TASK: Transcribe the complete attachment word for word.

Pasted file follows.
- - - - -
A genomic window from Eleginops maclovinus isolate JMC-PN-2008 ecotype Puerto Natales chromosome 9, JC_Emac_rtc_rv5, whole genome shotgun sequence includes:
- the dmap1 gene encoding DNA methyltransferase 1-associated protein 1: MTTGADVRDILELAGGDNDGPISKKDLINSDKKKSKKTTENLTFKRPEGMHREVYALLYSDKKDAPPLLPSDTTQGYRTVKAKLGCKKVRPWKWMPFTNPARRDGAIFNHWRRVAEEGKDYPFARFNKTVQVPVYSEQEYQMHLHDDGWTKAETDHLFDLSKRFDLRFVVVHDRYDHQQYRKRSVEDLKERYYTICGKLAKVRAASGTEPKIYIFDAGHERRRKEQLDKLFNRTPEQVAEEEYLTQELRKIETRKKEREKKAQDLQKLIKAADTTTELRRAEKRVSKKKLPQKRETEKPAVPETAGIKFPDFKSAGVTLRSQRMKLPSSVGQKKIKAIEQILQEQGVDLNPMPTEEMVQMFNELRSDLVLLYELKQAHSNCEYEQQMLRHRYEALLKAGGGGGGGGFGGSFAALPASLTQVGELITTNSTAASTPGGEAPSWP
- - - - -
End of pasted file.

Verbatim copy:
A genomic window from Eleginops maclovinus isolate JMC-PN-2008 ecotype Puerto Natales chromosome 9, JC_Emac_rtc_rv5, whole genome shotgun sequence includes:
- the dmap1 gene encoding DNA methyltransferase 1-associated protein 1: MTTGADVRDILELAGGDNDGPISKKDLINSDKKKSKKTTENLTFKRPEGMHREVYALLYSDKKDAPPLLPSDTTQGYRTVKAKLGCKKVRPWKWMPFTNPARRDGAIFNHWRRVAEEGKDYPFARFNKTVQVPVYSEQEYQMHLHDDGWTKAETDHLFDLSKRFDLRFVVVHDRYDHQQYRKRSVEDLKERYYTICGKLAKVRAASGTEPKIYIFDAGHERRRKEQLDKLFNRTPEQVAEEEYLTQELRKIETRKKEREKKAQDLQKLIKAADTTTELRRAEKRVSKKKLPQKRETEKPAVPETAGIKFPDFKSAGVTLRSQRMKLPSSVGQKKIKAIEQILQEQGVDLNPMPTEEMVQMFNELRSDLVLLYELKQAHSNCEYEQQMLRHRYEALLKAGGGGGGGGFGGSFAALPASLTQVGELITTNSTAASTPGGEAPSWP